With the military and other celebrations to mark the 70th anniversary of North Korea’s foundation, on the 9th of September, over it was time for us to head east for the first of two forays which would let us see a large part of this, much less frequently visited and scenically beautiful, side of the country. For this trip we started with a bus ride, 300 kms across the country giving us a wonderful introduction to this beautiful scenery and an insight into country life more generally. This review is a photo journal of my trip from Pyongyang to Hamhung, on the east coast of North Korea. Continue reading “Overland from Pyongyang to Hamhung via the Ullim Falls”
On 30 November 2018 a South Korean train crossed the border into North Korea. ‘So what’ – I hear you say – ‘trains cross international borders every day of the week’. Continue reading “Train Travel in North Korea – For No One and for the Leaders”
On both of my visits to North Korea (2014 and 2018) trains and the railway system more generally, within the country and beyond, were only mentioned by guides in terms of the Leaders, the very few on which tourists are permitted to travel and the non-existent service to Seoul in South Korea. The overall quality and reliability of the network and, in particular, the domestic service available to locals was not discussed. Continue reading “Train Travel in North Korea – Trains for the People”
When many people think of North Korea, due to propaganda in the press, sensationalised blogs/ other social media and other biases and preconceptions they often think only of a wicked dictatorship now in possession of nuclear weapons and readying itself to take over the world while its people are brainwashed, starving and sent to gulags and re-education camps for the most trivial of offences or no offence at all. A growing number of people believe that the best way of dealing with these problems is to blow North Korea of the face of the earth. Continue reading “No Horns Or Tails Were Removed – A Pictorial Review”
Two airlines fly into North Korea (officially the Democratic People’s Republic of Korea), the national airline, Air Koryo and Air China. Invariably you will fly in from Beijing to Pyongyang though a few tourists enter from Vladivostok and there are on again off again flights from Shanghai. The airline also has a (very) small number of other international routes (not currently used by tourists). Continue reading “Getting to North Korea by Air and Pyongyang Airport”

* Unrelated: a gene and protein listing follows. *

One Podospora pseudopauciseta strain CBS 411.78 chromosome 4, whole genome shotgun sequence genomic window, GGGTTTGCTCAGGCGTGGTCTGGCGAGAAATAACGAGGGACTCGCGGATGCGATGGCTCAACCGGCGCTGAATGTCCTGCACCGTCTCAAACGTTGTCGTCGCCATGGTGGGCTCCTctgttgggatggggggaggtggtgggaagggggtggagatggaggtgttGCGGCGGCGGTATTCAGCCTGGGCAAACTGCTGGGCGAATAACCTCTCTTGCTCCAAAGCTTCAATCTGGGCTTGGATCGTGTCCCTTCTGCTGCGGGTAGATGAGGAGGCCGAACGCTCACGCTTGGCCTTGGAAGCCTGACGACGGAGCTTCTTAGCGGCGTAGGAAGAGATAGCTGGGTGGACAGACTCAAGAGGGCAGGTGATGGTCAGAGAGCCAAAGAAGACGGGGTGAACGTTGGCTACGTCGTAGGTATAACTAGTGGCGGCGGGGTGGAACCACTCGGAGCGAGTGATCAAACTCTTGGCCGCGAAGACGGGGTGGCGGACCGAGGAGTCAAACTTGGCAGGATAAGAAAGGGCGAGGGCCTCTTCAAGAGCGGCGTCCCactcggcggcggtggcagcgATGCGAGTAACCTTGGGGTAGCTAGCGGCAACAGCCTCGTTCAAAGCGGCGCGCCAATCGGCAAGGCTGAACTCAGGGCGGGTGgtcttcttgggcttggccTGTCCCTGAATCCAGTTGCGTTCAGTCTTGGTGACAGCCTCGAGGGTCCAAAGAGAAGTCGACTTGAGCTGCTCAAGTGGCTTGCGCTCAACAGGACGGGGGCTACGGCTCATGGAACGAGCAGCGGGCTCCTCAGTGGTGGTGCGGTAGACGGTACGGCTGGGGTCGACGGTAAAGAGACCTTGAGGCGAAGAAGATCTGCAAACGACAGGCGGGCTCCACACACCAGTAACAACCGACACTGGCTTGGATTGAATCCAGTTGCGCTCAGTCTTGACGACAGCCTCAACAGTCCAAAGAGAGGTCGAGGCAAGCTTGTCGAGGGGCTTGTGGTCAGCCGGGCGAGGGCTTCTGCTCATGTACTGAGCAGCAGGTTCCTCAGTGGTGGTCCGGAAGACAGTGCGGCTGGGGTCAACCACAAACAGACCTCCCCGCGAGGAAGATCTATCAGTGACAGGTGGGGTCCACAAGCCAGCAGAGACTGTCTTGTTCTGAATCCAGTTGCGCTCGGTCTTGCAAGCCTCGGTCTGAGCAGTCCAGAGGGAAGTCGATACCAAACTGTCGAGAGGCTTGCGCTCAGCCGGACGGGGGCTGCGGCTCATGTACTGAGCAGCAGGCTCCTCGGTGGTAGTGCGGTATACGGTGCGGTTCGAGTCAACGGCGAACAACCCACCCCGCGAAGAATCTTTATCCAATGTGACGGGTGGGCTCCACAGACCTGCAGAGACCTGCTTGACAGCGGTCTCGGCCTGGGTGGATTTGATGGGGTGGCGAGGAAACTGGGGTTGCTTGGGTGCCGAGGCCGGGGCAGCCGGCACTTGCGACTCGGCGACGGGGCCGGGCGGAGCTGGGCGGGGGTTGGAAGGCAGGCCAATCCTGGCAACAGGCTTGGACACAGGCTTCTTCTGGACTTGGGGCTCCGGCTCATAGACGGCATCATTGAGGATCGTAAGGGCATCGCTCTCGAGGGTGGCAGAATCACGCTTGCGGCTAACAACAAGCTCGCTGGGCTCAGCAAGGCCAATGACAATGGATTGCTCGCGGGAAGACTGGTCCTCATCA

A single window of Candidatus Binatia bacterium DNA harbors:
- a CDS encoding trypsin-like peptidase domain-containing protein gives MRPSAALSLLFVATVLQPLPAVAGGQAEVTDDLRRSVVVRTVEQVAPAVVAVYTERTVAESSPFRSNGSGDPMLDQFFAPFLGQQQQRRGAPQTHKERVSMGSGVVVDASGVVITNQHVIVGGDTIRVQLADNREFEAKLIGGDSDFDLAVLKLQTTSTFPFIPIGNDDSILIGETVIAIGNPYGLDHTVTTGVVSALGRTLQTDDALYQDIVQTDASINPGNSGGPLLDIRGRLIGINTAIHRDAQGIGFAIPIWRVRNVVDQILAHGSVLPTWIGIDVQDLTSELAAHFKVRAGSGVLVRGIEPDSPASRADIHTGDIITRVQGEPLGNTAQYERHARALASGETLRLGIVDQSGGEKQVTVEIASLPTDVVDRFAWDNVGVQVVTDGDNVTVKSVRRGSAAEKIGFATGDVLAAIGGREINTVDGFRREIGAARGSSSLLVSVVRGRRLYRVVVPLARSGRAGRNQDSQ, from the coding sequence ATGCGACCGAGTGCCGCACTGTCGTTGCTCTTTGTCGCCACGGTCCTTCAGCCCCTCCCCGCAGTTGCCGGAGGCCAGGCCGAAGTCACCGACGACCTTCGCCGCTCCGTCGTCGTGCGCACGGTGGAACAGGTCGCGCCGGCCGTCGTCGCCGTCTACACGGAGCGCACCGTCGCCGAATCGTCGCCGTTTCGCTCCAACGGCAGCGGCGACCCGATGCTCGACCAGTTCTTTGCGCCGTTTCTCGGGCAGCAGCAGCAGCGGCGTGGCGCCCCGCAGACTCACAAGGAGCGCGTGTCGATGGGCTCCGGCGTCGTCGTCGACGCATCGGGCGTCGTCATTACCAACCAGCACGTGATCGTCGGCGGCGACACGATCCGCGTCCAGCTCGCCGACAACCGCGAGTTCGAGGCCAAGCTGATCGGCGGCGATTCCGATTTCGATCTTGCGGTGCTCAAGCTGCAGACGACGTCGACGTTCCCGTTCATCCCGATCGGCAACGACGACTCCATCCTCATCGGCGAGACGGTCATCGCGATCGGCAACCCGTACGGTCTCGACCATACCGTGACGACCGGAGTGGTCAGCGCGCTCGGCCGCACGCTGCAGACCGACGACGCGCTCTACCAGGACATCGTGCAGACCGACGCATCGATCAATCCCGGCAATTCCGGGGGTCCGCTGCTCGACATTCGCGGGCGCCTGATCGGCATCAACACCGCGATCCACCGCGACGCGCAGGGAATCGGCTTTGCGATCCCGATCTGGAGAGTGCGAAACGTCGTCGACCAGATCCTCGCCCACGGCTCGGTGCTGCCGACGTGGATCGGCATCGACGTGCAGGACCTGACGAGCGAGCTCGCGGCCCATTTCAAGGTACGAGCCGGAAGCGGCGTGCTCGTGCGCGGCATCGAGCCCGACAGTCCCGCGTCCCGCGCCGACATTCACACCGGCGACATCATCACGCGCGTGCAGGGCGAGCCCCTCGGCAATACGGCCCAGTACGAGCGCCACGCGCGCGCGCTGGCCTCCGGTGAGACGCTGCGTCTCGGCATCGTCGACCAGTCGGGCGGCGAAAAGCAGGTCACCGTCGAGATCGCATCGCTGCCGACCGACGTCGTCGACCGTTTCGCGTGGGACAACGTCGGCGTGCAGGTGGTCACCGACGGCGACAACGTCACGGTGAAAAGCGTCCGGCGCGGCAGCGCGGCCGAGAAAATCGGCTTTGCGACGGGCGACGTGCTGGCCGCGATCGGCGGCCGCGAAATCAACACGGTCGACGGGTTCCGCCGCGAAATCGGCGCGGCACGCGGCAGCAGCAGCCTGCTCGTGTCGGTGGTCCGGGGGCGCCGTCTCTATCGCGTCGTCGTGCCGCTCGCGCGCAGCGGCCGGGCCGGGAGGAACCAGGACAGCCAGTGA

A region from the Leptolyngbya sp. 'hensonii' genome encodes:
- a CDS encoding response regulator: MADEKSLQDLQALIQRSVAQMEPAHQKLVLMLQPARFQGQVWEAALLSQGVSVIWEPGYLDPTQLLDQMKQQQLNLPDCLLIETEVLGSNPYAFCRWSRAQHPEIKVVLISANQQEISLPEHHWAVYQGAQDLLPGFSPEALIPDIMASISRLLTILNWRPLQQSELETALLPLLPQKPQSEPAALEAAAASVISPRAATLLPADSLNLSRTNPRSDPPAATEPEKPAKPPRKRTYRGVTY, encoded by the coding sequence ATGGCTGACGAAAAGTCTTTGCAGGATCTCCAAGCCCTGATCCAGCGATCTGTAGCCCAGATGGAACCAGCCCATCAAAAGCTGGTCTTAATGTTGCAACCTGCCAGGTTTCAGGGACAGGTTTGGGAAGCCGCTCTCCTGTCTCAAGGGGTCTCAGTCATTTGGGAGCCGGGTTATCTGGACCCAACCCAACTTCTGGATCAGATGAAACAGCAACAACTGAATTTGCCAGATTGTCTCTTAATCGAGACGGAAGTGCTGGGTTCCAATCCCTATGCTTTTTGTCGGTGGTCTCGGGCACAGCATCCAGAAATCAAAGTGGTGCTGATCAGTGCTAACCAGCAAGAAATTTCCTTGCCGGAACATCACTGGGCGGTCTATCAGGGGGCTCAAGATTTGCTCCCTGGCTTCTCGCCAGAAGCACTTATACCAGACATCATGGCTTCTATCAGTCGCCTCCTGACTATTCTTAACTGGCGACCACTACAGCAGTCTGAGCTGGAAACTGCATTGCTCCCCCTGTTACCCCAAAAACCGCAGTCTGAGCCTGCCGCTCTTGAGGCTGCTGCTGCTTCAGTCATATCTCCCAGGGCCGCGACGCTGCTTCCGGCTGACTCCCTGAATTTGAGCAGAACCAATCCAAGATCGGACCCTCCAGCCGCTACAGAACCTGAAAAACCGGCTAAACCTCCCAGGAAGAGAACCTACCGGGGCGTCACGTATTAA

In the introductory review on my September 2018 visit to North Korea I noted that the US President, Donald Trump, had entered into an amorous relationship with Kim Jong-un. On 29 September, 2018 at a political rally in Wheeling, West Virginia, President Trump declared that he and Kim Jong-un “fell in love” after the North Korean leader wrote him “beautiful letters”.
“I was really being tough, and so was he,” President Trump said of Marshal Kim. “And we were going back and forth, and then we fell in love, OK? No, really. He wrote me beautiful letters. And they’re great letters. We fell in love.” Continue reading “What Do North Koreans Think Of Americans?”
Article 67 of the North Korean Constitution guarantees freedom of speech and freedom of the press in North Korea. Continue reading “The Media and Freedom of Communication in North Korea”
While I watch very little television at home and I would seldom ever watch it while travelling, after my 2014 trip to North Korea I urged future visitors to actually watch a little television. Television, like many other things, in North Korea – or rather the programming content – is not quite like the television most of us are accustomed to at home. North Korea is not your everyday normal location. Continue reading “Ri Chun-hee And Television In North Korea”
Should you visit North Korea it will not take you long to realise that anything of any importance is named after Kim Il-sung or more recently, since his death in 2011, Kim Jong-il. Very little, at this point is named after the current leader, Kim Jong-un.
It will thus come as no surprise that the most important flowers (trumping the national flower, the magnolia) in North Korea are the Kimilsungia and Kimjongilia. Yes indeed, that is what they are called – I kid you not.
To include this review as a warning or danger would be to exaggerate the impact on a visitor. The oft times lacking and erratic power supply in North Korea is more something you should be aware of and indeed I invite you to turn it to your advantage and enjoy the darkness in North Korea. Continue reading “Does One Really Need A Torch In North Korea?”